(Mr. Armstrong was on a roll. His analyses on 1929 and 1987 were excellent and right on the money. Another paper by Mr. Armstrong, titled "The Greatest Bull Market In History", is simply the best study on the Great Depression that we have ever read. This wonder piece can be found at PEI: We want to show our appreciation on PEI's generosity to make it available online.)
The "carry trade" in gold that has been the subject of much discussion is seriously misunderstood. There are those who would like to point to this position as the cause for the decline in gold. They are dead wrong. The "carry trade" in the OTC gold market has been around for years. The Arabs have used gold as a means to earn interest without calling it interest. Islam forbids the lending of money for interest known as the "sin of usury". The Arabs have used the carry trade in gold since the early 1980s. They buy spot and sell forward and collect the "carry" or premium on a back month. This premium is a reflection of the cost to "carry" a gold position. If you buy the current spot and sell the forward, you earn that net difference without being exposed to the price fluctuation of gold itself. In reality, the investment banks can book billions of dollars of such transactions that have NO impact or relevance to the gold market. Technically, the Arabs are not receiving interest but instead they are buying gold today and selling it for a few dollars more 3 months out. These profits are allowed under Islam, whereas normal interest earnings are forbidden.
(These gold trades by the Arabs are not dynamic in nature, according to our unique Far-from-equilibrium Macro Economic Theory (FFEE). Therefore, Mr. Armstrong was right again on his analysis. Nevertheless, if any dynamic factor is present, the analysis must be done differently by applying FFEE on the causes and effects of any dynamic factor. More on this as we move on.)
The Japanese are also involved in the "carry trade" in gold. Public futures funds in Japan are still regulated under the commodity acts even if they trade Nikkei or S&P500 futures. Since the definition of ALL futures funds remains that of a "commodity" fund according to Japanese regulation, there is a strict investment guideline. ALL futures funds must be invested 50% at all times in commodities. Hence, the Japanese futures funds are also using the gold "carry trade" in order to meet the crazy requirement that the fund must be invested 50% in commodities at all times. Again, gold is purchased on the spot and sold forward without risk. Again, this becomes a paper transaction where a bank will certify that there is a trade on their books thus allowing the fund to meet its requirements for being invested 50% in commodities at all times. The balance of the fund then CANNOT be invested in commodities and off they go into the financial futures world trading Nikkei, JGBs, S&P500 and the like.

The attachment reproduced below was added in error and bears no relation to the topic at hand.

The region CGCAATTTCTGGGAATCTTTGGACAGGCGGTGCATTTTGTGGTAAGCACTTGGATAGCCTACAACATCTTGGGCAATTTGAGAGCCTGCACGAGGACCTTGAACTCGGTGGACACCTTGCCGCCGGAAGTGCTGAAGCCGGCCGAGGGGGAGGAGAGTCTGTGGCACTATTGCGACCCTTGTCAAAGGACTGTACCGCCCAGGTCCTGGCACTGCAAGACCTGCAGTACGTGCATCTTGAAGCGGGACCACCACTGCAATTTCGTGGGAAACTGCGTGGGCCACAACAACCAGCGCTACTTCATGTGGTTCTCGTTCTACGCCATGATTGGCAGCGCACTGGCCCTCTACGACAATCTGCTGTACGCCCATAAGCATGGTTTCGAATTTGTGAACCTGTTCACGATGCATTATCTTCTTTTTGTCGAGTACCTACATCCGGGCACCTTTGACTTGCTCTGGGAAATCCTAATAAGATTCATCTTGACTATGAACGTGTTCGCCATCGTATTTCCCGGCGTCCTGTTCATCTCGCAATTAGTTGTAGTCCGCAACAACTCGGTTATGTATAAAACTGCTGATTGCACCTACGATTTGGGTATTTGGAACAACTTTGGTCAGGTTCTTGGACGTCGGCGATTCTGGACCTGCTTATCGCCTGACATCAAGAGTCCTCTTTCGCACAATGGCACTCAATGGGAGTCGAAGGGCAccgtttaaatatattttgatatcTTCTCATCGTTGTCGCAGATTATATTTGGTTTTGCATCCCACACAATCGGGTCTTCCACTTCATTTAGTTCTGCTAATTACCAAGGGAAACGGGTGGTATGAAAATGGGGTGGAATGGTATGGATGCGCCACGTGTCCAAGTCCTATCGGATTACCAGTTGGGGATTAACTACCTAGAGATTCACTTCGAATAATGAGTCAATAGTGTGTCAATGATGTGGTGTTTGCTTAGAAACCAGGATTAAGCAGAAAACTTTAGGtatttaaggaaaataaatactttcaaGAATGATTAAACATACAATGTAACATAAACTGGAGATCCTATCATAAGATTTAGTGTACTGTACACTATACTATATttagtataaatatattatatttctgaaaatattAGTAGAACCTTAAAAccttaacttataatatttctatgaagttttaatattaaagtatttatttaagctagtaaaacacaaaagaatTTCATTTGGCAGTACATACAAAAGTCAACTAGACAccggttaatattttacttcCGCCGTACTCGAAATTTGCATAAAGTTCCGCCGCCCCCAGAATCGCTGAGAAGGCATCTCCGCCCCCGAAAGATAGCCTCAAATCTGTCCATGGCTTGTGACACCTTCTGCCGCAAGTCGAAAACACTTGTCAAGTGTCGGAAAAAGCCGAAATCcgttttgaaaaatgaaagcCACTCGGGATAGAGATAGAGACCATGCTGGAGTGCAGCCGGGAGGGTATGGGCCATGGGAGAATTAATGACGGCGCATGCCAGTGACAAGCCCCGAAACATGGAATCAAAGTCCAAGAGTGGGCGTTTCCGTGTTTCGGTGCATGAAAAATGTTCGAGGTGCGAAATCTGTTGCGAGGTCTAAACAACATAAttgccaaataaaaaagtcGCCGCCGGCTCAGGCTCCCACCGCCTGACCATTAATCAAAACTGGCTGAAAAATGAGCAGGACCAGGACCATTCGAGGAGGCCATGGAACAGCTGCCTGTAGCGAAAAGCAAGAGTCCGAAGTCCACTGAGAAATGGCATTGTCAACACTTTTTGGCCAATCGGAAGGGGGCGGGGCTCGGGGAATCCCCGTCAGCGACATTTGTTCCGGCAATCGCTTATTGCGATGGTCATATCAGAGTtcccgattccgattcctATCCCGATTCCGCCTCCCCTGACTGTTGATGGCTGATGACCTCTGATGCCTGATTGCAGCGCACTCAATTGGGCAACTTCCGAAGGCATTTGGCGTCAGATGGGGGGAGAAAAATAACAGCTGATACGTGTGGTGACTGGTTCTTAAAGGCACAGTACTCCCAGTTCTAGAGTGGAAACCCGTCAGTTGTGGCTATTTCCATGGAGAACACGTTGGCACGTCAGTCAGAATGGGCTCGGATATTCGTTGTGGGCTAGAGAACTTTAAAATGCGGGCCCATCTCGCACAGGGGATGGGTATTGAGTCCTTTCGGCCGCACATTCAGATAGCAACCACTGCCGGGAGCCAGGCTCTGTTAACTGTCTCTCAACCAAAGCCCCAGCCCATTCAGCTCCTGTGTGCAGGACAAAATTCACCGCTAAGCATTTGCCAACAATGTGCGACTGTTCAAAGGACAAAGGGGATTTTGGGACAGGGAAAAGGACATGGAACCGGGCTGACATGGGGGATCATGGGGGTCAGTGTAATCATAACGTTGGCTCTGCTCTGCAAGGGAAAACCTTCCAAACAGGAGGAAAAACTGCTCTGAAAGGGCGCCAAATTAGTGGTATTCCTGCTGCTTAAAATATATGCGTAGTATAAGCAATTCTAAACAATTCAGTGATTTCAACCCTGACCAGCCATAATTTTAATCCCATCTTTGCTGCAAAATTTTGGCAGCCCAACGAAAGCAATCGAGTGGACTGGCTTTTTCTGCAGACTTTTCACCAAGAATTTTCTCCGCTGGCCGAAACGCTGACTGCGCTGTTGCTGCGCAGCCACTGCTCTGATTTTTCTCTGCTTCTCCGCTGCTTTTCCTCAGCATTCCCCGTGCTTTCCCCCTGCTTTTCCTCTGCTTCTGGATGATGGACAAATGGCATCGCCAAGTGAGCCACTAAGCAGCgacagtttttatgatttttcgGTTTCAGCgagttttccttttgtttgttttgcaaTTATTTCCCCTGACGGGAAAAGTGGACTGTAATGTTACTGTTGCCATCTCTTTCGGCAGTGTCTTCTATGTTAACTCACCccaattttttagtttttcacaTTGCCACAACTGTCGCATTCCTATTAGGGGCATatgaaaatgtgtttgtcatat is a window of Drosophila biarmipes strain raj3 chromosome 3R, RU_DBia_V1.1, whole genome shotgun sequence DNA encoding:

(These gold trades by the Japanese are not dynamic in nature, according to our FFEE. Mr. Armstrong was right on this one again.)
Of course, the last type of this "carry trade" involves the mining companies. Here, gold is sold forward in order for a company to plan its operating expenses. A budget can be established only if there is some assured return for their production. Others may borrow gold on an interest rate differential. In this case, a gold loan comes with a lower interest rate. The gold is sold on the spot and the loan is repaid from future production. It is a cheap means of acquiring financing. Interest on gold loans tend to be lower because it is a dead asset on the books of its owners since there is no income and often there is storage and insurance costs. Consumers of such loans are typically mining companies or manufacturers. The granter of gold loans are holders including central banks. Holding gold without lending can be very costly, but by lending the gold a holder retains ownership since the borrower is committed to repay the loan in gold plus interest thereby reducing the holding costs.